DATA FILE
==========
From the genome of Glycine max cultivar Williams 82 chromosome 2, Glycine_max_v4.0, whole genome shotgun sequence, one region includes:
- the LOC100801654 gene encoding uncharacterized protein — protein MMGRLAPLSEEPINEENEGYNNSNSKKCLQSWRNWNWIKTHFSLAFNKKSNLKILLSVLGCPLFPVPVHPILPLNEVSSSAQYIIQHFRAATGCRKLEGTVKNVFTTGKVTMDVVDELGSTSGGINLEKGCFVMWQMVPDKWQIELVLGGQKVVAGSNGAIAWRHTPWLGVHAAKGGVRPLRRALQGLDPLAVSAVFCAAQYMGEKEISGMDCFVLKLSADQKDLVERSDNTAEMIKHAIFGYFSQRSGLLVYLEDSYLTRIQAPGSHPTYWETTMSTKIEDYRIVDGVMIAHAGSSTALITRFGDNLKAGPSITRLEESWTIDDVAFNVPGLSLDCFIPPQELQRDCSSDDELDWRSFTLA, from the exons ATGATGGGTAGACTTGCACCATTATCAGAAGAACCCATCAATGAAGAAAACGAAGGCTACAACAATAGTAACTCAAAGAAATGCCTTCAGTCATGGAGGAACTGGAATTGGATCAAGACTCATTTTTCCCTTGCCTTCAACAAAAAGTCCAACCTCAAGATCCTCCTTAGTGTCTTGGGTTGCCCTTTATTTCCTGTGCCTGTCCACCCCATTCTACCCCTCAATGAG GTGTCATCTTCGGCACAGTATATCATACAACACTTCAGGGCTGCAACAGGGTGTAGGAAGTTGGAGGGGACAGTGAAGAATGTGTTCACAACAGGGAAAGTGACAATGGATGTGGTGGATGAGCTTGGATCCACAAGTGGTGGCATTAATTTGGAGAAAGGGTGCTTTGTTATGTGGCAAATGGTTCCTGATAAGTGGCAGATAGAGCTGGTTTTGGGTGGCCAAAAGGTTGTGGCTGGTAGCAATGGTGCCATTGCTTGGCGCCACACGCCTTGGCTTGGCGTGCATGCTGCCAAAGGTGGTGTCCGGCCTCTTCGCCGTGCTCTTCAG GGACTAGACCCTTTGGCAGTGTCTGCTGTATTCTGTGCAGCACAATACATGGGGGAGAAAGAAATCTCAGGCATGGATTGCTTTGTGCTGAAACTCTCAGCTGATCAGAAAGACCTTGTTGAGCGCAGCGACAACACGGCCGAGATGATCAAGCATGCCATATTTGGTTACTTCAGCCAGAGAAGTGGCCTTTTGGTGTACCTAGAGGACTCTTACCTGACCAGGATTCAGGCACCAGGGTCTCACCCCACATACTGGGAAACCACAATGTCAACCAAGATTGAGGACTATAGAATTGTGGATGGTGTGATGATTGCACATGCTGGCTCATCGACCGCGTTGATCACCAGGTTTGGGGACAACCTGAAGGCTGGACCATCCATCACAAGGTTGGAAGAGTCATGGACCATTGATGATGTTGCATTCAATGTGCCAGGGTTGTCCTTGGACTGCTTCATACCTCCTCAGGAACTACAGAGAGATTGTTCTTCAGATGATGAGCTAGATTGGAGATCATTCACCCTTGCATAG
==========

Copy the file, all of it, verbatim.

From the genome of Glycine max cultivar Williams 82 chromosome 2, Glycine_max_v4.0, whole genome shotgun sequence, one region includes:
- the LOC100801654 gene encoding uncharacterized protein — protein MMGRLAPLSEEPINEENEGYNNSNSKKCLQSWRNWNWIKTHFSLAFNKKSNLKILLSVLGCPLFPVPVHPILPLNEVSSSAQYIIQHFRAATGCRKLEGTVKNVFTTGKVTMDVVDELGSTSGGINLEKGCFVMWQMVPDKWQIELVLGGQKVVAGSNGAIAWRHTPWLGVHAAKGGVRPLRRALQGLDPLAVSAVFCAAQYMGEKEISGMDCFVLKLSADQKDLVERSDNTAEMIKHAIFGYFSQRSGLLVYLEDSYLTRIQAPGSHPTYWETTMSTKIEDYRIVDGVMIAHAGSSTALITRFGDNLKAGPSITRLEESWTIDDVAFNVPGLSLDCFIPPQELQRDCSSDDELDWRSFTLA, from the exons ATGATGGGTAGACTTGCACCATTATCAGAAGAACCCATCAATGAAGAAAACGAAGGCTACAACAATAGTAACTCAAAGAAATGCCTTCAGTCATGGAGGAACTGGAATTGGATCAAGACTCATTTTTCCCTTGCCTTCAACAAAAAGTCCAACCTCAAGATCCTCCTTAGTGTCTTGGGTTGCCCTTTATTTCCTGTGCCTGTCCACCCCATTCTACCCCTCAATGAG GTGTCATCTTCGGCACAGTATATCATACAACACTTCAGGGCTGCAACAGGGTGTAGGAAGTTGGAGGGGACAGTGAAGAATGTGTTCACAACAGGGAAAGTGACAATGGATGTGGTGGATGAGCTTGGATCCACAAGTGGTGGCATTAATTTGGAGAAAGGGTGCTTTGTTATGTGGCAAATGGTTCCTGATAAGTGGCAGATAGAGCTGGTTTTGGGTGGCCAAAAGGTTGTGGCTGGTAGCAATGGTGCCATTGCTTGGCGCCACACGCCTTGGCTTGGCGTGCATGCTGCCAAAGGTGGTGTCCGGCCTCTTCGCCGTGCTCTTCAG GGACTAGACCCTTTGGCAGTGTCTGCTGTATTCTGTGCAGCACAATACATGGGGGAGAAAGAAATCTCAGGCATGGATTGCTTTGTGCTGAAACTCTCAGCTGATCAGAAAGACCTTGTTGAGCGCAGCGACAACACGGCCGAGATGATCAAGCATGCCATATTTGGTTACTTCAGCCAGAGAAGTGGCCTTTTGGTGTACCTAGAGGACTCTTACCTGACCAGGATTCAGGCACCAGGGTCTCACCCCACATACTGGGAAACCACAATGTCAACCAAGATTGAGGACTATAGAATTGTGGATGGTGTGATGATTGCACATGCTGGCTCATCGACCGCGTTGATCACCAGGTTTGGGGACAACCTGAAGGCTGGACCATCCATCACAAGGTTGGAAGAGTCATGGACCATTGATGATGTTGCATTCAATGTGCCAGGGTTGTCCTTGGACTGCTTCATACCTCCTCAGGAACTACAGAGAGATTGTTCTTCAGATGATGAGCTAGATTGGAGATCATTCACCCTTGCATAG